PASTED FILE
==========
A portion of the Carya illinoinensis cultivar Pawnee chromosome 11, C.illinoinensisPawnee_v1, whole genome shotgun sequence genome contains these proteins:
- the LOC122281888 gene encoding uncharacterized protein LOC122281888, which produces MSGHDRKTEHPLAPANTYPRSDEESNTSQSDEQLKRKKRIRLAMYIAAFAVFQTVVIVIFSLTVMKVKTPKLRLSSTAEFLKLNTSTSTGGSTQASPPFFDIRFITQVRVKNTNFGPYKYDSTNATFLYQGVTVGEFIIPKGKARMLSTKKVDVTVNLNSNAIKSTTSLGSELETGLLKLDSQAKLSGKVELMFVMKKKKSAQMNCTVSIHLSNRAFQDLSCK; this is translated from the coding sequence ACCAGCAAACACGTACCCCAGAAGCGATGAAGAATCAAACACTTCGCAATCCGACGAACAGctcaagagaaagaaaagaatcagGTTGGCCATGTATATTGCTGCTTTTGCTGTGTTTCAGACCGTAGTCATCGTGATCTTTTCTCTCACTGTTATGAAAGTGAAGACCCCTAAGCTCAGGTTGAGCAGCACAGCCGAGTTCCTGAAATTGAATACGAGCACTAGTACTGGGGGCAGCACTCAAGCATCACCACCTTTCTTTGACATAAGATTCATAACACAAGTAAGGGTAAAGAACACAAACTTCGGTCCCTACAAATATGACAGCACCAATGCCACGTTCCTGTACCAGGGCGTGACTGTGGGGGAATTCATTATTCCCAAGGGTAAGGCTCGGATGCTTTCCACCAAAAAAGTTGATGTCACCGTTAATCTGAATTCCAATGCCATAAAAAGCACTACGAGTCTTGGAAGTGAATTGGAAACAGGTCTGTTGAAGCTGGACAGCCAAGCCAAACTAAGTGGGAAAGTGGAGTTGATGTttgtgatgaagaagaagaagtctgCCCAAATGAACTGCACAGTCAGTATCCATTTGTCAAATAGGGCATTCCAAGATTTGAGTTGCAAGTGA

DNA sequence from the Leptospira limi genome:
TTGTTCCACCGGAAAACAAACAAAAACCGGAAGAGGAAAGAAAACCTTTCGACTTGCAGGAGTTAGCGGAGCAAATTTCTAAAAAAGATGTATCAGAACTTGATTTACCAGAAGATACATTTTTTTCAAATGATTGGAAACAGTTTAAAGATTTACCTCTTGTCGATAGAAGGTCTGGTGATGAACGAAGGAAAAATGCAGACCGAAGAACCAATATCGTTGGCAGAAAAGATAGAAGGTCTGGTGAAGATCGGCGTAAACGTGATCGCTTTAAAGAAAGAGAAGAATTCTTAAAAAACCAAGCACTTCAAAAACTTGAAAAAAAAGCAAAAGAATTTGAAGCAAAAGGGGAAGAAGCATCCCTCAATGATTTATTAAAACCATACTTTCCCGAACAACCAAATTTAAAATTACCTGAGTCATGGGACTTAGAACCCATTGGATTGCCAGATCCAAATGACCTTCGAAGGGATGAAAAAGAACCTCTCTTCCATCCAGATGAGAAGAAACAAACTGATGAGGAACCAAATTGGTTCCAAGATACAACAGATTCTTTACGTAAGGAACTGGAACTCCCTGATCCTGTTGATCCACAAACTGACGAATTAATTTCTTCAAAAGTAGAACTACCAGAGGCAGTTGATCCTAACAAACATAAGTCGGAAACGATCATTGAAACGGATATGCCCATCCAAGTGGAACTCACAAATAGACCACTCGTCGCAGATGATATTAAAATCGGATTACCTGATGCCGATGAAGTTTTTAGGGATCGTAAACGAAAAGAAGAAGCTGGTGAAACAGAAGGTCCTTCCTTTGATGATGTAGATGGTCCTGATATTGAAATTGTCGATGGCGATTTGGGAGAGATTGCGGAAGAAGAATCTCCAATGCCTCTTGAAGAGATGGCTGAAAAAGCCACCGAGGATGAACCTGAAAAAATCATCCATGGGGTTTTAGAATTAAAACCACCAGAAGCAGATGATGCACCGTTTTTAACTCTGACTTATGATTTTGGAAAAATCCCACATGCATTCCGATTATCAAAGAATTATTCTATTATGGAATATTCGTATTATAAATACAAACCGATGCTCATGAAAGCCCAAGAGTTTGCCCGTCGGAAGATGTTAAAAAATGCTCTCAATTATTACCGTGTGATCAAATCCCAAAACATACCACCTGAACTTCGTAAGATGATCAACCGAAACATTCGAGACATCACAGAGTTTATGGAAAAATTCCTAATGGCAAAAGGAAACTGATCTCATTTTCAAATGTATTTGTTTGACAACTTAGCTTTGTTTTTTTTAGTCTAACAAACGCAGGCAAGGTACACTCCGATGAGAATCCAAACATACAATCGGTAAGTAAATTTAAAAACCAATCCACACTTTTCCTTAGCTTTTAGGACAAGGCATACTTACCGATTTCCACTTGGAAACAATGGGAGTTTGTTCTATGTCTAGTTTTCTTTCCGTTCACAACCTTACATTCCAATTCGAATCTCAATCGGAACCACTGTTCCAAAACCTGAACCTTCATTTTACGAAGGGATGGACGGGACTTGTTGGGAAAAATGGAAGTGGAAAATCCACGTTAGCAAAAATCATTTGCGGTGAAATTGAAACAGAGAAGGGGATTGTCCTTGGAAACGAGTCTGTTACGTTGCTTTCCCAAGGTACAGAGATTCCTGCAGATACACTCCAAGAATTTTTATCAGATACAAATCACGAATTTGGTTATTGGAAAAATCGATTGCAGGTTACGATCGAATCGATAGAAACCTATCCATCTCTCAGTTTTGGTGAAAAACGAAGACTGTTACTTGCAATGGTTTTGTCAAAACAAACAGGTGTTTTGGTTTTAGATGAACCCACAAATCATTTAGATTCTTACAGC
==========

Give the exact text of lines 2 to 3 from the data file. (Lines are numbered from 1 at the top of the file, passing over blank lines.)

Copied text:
- the LOC122281888 gene encoding uncharacterized protein LOC122281888, which produces MSGHDRKTEHPLAPANTYPRSDEESNTSQSDEQLKRKKRIRLAMYIAAFAVFQTVVIVIFSLTVMKVKTPKLRLSSTAEFLKLNTSTSTGGSTQASPPFFDIRFITQVRVKNTNFGPYKYDSTNATFLYQGVTVGEFIIPKGKARMLSTKKVDVTVNLNSNAIKSTTSLGSELETGLLKLDSQAKLSGKVELMFVMKKKKSAQMNCTVSIHLSNRAFQDLSCK; this is translated from the coding sequence ACCAGCAAACACGTACCCCAGAAGCGATGAAGAATCAAACACTTCGCAATCCGACGAACAGctcaagagaaagaaaagaatcagGTTGGCCATGTATATTGCTGCTTTTGCTGTGTTTCAGACCGTAGTCATCGTGATCTTTTCTCTCACTGTTATGAAAGTGAAGACCCCTAAGCTCAGGTTGAGCAGCACAGCCGAGTTCCTGAAATTGAATACGAGCACTAGTACTGGGGGCAGCACTCAAGCATCACCACCTTTCTTTGACATAAGATTCATAACACAAGTAAGGGTAAAGAACACAAACTTCGGTCCCTACAAATATGACAGCACCAATGCCACGTTCCTGTACCAGGGCGTGACTGTGGGGGAATTCATTATTCCCAAGGGTAAGGCTCGGATGCTTTCCACCAAAAAAGTTGATGTCACCGTTAATCTGAATTCCAATGCCATAAAAAGCACTACGAGTCTTGGAAGTGAATTGGAAACAGGTCTGTTGAAGCTGGACAGCCAAGCCAAACTAAGTGGGAAAGTGGAGTTGATGTttgtgatgaagaagaagaagtctgCCCAAATGAACTGCACAGTCAGTATCCATTTGTCAAATAGGGCATTCCAAGATTTGAGTTGCAAGTGA

DNA sequence from the Leptospira limi genome: